How I earned thousands after removing social media distraction

Warning: smug post ahead. #sorrynotsorry

My billable hours have exploded.

More billable hours = more money, right?

My billable hours have increased so much I’m earning thousands more each month.

And this isn’t because I suddenly have new projects thrown at me or I’m working ridiculous amounts after hours or on weekends.

Nope. It’s because I found more hours in my day after discovering the impact social media was having on my productivity. I’ve made some significant changes and am working more hours during my available time.

Time auditing

To make productivity improvements, first, you have to know where your time is going. Really going.

RescueTime is a way to track the time you spend on your computer, tablet and mobile phone. It’s not for the faint of heart though. You might need to prepare for shocking results. 

If you had to estimate the time you spend on productive tasks vs unproductive tasks, you’d probably:

  • overestimate the time you spend on productive tasks
  • underestimate the time you spend on non-productive tasks

It’s a bit like counting calories. That slice of cake wasn’t THAT big, right? I was only looking at Insta for a few minutes, yeah?

After installing the RescueTime app on your browser and other devices, you’ll see exactly how big that slice of cake truly is.

Social media impact on productivity

Social media and productivity
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When I started tracking my time in RescueTime, I found it hard to look at the results because I’d buried my head in the sand about how much time I was wasting on social media, mostly on Facebook. 

My hours on social media were embarrassingly high. Like 20-25 hours per week. 😳

That’s around 80-100 hours per month. That’s a significant part-time job. That’s like a whole bakery of cakes I denied the existence of.

And to think of all the times I’d imagined what I could do if I were gifted with a few extra hours a week… 🙄 

I considered what my reward would be if I cut down on social media. 

It’s not hard to figure it out. Multiply 100 hours by my hourly rate and that’s… well, a CRAP TONNE of cake.

How I improved my productivity … and bank balance

In June, I implemented a self-imposed social media ban until after 6 pm.

No checking social media during lunch, before breakfast, or while waiting for the kindy bus to pick up The Monsta. No peeks between tasks or on the loo (don’t judge). A total ban.

By implementing and sticking to this rule, my billable hours have exploded.

I triple checked my timesheets at the end of that first month when it came to invoicing time. I thought I must have left my timer on all day and night across a few days because my invoiceable hours had increased by around 40 hours. Nope. I actually worked those hours.

My social media hours plunged to around 7 hours per week. That’s still a lot of time when you think about it, but what a difference it’s made to my day. I’m only using it a third of what I once was and none of it during office hours, which is usually 11 am to 6 pm. It’s like I’ve clawed back 2 full working days each week.

Blocking social media has increased my focus and productivity. 

I used to ‘reward’ myself with a ‘quick’ check of Facebook in between tasks or when I felt like I ‘deserved‘ a break. I was juggling a few projects and finding it hard to switch between them. My concentration was shot. Some days I felt like I was stuck in an industrial cake vat, wading my way around in circles in cakey goo. I was miserable.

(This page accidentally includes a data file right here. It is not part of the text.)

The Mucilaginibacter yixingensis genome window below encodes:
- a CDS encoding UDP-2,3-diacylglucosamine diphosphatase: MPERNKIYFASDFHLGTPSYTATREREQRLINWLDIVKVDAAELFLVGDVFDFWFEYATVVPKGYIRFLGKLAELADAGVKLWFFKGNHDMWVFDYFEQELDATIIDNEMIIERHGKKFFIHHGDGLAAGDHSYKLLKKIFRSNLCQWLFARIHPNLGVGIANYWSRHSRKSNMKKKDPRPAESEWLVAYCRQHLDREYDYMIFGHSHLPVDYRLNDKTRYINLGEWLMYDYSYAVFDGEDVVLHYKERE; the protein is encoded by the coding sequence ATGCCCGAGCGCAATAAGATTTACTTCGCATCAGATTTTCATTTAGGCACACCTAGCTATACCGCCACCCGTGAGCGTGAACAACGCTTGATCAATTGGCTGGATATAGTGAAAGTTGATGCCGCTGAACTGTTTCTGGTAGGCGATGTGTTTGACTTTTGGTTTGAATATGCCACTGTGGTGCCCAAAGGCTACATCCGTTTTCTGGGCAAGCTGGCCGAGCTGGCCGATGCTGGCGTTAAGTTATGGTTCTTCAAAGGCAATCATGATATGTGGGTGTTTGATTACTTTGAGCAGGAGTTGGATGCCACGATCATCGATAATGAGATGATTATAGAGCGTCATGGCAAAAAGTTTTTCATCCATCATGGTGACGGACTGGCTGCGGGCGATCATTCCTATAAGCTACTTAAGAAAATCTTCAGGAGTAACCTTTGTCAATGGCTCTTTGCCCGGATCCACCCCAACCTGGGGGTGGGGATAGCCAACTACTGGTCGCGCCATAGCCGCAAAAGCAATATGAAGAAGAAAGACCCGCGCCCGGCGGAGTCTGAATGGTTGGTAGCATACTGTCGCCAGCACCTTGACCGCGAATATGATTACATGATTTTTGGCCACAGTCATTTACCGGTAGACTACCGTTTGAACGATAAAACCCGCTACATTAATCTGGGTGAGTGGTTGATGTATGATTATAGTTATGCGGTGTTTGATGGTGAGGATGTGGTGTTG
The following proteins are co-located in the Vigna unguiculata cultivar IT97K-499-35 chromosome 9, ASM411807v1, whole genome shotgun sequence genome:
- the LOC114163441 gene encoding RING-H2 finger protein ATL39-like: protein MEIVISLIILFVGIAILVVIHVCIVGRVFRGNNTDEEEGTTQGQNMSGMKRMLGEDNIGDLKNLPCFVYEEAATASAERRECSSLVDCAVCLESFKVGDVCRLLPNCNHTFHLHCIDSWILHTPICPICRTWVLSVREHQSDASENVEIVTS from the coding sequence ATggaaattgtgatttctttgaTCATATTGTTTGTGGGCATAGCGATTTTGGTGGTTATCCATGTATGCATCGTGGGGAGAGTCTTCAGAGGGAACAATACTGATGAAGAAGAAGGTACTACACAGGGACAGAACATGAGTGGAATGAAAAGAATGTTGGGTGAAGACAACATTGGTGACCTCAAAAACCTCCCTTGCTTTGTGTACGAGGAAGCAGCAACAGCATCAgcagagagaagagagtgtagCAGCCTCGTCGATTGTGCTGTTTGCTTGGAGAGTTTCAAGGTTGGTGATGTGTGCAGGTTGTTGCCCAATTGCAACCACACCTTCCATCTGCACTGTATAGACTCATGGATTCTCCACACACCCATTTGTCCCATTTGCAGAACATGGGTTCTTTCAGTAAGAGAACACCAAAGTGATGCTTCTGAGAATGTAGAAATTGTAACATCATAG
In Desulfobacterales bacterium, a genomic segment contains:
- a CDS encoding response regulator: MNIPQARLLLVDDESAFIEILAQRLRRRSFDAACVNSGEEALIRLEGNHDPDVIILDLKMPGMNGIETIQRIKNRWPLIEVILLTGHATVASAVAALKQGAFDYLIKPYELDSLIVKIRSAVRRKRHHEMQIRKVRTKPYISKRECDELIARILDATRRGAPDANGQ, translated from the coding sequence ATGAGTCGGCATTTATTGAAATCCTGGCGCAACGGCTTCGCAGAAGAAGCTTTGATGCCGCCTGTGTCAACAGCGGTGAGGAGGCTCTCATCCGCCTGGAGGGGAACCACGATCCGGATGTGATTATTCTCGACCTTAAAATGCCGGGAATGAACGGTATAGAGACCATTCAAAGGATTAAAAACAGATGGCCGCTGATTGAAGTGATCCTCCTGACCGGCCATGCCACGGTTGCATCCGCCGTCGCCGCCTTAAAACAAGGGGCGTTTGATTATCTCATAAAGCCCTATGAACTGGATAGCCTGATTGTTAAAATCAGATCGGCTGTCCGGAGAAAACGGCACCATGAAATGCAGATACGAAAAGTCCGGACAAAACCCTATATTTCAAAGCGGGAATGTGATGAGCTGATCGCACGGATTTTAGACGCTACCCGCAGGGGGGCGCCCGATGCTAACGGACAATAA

That ‘quick’ check rapidly descended into 10 or 20 minutes as I got pulled into the algorithm-generated vortex of Facebook. Multiply those 10- or 20-minute breaks by 5 or 6 times a day and it’s not hard to see the source of my extra billable hours.

Social media bans – weaning vs cold turkey

I’ve never been a weaning kind of gal. It’s all or nothing for me. I used to smoke and one day I quit. No patches. Nothing. Once I made the decision, that was it. I’ve not smoked a cigarette since January 20, 2002.

The hardest part of my self-imposed social media ban was the thought of implementing it. It was the same with smoking. For me, thinking about doing it was actually harder than doing it. It made me feel anxious. The FOMO felt real. Knowing that I felt so anxious gave me even more impetus to wrestle social media’s hold over me. I don’t like the control it had in the same way I hated the control cigarettes had over the structure of my day and how I wasted 5-minute blocks of time about 15 times each day.

Maybe going cold turkey or having total ban during work hours won’t work for you. Maybe you manage a Facebook group or an Instagram account for clients and need schedule time to be on there during your working day. Or perhaps you’re in a group where jobs come up that you can pitch for so you need to be there to make a living. Maybe you’re not as controlled by the algorithms as I was and you can switch off easily.

If you’re considering reducing the time you spend on social media as a way to improve your productivity, figure out what works best for you. We’re all wired differently and what worked for me might not work for you.

Preparing to implement a social media ban

I knew I had to have some sort of system in place to help me avoid social media during work hours.

I now schedule posts to my various channels for late in the afternoon so I wouldn’t be tempted to check responses and engage with followers during the day.

I didn’t think I’d be tempted to view Facebook or other sites (and I haven’t been) so I didn’t install a browser plugin to prohibit social media sites during work hours, but that’s something you could consider if you’re worried you might risk a peek.